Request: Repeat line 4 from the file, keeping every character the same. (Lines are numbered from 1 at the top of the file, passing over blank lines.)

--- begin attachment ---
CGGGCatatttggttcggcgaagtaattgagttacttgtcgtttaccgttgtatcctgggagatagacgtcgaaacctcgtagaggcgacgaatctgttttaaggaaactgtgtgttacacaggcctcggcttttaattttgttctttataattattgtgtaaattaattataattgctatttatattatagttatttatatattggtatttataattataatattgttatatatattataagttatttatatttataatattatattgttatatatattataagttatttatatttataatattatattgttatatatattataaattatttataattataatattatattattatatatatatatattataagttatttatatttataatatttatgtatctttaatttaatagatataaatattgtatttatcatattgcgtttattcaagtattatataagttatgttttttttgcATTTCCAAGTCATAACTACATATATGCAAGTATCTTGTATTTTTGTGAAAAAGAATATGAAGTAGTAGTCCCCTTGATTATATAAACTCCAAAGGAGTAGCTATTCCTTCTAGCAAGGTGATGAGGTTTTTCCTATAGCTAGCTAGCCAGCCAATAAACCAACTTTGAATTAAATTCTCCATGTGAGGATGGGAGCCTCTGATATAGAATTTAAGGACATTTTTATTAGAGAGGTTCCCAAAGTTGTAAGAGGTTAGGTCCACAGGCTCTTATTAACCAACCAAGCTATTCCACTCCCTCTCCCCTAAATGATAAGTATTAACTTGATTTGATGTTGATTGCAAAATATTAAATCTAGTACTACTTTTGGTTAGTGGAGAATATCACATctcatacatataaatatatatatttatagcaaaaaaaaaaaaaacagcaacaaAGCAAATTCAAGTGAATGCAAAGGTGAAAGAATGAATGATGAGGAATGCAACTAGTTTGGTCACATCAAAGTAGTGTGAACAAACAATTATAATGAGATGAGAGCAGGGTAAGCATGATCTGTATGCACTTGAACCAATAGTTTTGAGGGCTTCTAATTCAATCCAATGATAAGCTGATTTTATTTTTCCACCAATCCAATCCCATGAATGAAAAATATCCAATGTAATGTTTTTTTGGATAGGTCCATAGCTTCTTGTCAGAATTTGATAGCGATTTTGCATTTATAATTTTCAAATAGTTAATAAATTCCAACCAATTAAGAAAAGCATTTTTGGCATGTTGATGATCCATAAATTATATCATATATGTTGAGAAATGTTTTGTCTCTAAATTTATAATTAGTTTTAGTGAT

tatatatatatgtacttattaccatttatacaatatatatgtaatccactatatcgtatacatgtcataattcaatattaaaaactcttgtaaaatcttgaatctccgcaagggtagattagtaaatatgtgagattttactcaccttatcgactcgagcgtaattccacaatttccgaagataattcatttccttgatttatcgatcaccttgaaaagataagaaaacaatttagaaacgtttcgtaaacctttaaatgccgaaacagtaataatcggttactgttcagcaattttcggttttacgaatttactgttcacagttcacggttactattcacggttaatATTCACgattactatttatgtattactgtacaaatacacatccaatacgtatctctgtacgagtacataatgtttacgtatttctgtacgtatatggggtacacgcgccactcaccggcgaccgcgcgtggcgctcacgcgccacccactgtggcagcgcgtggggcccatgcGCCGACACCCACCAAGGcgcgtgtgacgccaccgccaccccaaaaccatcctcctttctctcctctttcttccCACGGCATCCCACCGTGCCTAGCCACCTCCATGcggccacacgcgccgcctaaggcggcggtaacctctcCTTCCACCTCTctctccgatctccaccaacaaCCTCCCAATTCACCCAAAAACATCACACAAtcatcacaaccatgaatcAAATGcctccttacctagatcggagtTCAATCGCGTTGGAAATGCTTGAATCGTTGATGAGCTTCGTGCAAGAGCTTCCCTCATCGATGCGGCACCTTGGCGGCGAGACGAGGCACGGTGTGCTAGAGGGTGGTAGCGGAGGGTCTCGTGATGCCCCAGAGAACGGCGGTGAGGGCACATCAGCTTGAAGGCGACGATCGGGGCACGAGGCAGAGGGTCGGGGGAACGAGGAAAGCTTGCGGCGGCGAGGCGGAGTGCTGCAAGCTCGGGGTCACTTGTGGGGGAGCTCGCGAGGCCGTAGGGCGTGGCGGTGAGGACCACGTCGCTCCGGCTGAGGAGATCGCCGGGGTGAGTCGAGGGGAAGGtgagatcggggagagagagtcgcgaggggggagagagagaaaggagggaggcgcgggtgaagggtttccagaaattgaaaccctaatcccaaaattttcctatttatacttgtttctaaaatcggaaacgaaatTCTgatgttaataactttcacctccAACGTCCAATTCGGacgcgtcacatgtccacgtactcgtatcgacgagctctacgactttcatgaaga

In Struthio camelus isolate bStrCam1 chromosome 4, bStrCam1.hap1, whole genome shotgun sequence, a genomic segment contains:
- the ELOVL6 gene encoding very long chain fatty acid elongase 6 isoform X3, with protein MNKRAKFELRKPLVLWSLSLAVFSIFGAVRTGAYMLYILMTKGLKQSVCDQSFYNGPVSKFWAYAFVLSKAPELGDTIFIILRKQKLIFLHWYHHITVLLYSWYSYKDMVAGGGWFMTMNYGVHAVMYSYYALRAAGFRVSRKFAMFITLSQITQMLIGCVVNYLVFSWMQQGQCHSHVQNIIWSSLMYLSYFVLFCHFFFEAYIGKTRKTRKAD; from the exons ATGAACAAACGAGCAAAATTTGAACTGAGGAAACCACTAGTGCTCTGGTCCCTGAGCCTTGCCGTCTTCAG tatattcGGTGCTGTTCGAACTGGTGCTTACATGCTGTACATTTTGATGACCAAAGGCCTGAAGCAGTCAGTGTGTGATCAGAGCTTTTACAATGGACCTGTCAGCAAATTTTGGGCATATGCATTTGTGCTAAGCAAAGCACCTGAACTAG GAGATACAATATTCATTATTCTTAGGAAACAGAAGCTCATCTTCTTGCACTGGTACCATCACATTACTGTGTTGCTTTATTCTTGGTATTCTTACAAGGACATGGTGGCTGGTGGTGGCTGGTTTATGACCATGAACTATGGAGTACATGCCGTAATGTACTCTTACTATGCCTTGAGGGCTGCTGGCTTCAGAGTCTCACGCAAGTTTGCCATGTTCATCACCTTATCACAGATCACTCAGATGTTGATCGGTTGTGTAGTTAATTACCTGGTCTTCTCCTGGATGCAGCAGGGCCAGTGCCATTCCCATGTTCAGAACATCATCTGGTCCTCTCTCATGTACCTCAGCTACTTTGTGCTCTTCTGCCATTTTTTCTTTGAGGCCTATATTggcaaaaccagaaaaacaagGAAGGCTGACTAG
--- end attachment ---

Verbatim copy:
- the ELOVL6 gene encoding very long chain fatty acid elongase 6 isoform X3, with protein MNKRAKFELRKPLVLWSLSLAVFSIFGAVRTGAYMLYILMTKGLKQSVCDQSFYNGPVSKFWAYAFVLSKAPELGDTIFIILRKQKLIFLHWYHHITVLLYSWYSYKDMVAGGGWFMTMNYGVHAVMYSYYALRAAGFRVSRKFAMFITLSQITQMLIGCVVNYLVFSWMQQGQCHSHVQNIIWSSLMYLSYFVLFCHFFFEAYIGKTRKTRKAD; from the exons ATGAACAAACGAGCAAAATTTGAACTGAGGAAACCACTAGTGCTCTGGTCCCTGAGCCTTGCCGTCTTCAG tatattcGGTGCTGTTCGAACTGGTGCTTACATGCTGTACATTTTGATGACCAAAGGCCTGAAGCAGTCAGTGTGTGATCAGAGCTTTTACAATGGACCTGTCAGCAAATTTTGGGCATATGCATTTGTGCTAAGCAAAGCACCTGAACTAG GAGATACAATATTCATTATTCTTAGGAAACAGAAGCTCATCTTCTTGCACTGGTACCATCACATTACTGTGTTGCTTTATTCTTGGTATTCTTACAAGGACATGGTGGCTGGTGGTGGCTGGTTTATGACCATGAACTATGGAGTACATGCCGTAATGTACTCTTACTATGCCTTGAGGGCTGCTGGCTTCAGAGTCTCACGCAAGTTTGCCATGTTCATCACCTTATCACAGATCACTCAGATGTTGATCGGTTGTGTAGTTAATTACCTGGTCTTCTCCTGGATGCAGCAGGGCCAGTGCCATTCCCATGTTCAGAACATCATCTGGTCCTCTCTCATGTACCTCAGCTACTTTGTGCTCTTCTGCCATTTTTTCTTTGAGGCCTATATTggcaaaaccagaaaaacaagGAAGGCTGACTAG